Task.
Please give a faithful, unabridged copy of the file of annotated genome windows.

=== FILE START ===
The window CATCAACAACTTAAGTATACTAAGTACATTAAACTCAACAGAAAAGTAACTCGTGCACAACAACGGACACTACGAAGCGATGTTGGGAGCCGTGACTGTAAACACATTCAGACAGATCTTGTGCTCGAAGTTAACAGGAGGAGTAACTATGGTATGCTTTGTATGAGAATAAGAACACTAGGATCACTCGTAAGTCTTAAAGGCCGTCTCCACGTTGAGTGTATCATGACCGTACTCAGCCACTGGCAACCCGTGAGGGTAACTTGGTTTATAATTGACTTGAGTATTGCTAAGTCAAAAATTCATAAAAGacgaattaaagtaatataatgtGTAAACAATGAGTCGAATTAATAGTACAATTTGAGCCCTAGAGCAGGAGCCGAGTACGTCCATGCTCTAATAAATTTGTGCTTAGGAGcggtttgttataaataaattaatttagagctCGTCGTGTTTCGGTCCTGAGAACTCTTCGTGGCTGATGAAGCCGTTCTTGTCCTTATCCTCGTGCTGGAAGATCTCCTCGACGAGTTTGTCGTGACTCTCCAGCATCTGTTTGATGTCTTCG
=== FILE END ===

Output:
The window CATCAACAACTTAAGTATACTAAGTACATTAAACTCAACAGAAAAGTAACTCGTGCACAACAACGGACACTACGAAGCGATGTTGGGAGCCGTGACTGTAAACACATTCAGACAGATCTTGTGCTCGAAGTTAACAGGAGGAGTAACTATGGTATGCTTTGTATGAGAATAAGAACACTAGGATCACTCGTAAGTCTTAAAGGCCGTCTCCACGTTGAGTGTATCATGACCGTACTCAGCCACTGGCAACCCGTGAGGGTAACTTGGTTTATAATTGACTTGAGTATTGCTAAGTCAAAAATTCATAAAAGacgaattaaagtaatataatgtGTAAACAATGAGTCGAATTAATAGTACAATTTGAGCCCTAGAGCAGGAGCCGAGTACGTCCATGCTCTAATAAATTTGTGCTTAGGAGcggtttgttataaataaattaatttagagctCGTCGTGTTTCGGTCCTGAGAACTCTTCGTGGCTGATGAAGCCGTTCTTGTCCTTATCCTCGTGCTGGAAGATCTCCTCGACGAGTTTGTCGTGACTCTCCAGCATCTGTTTGATGTCTTCG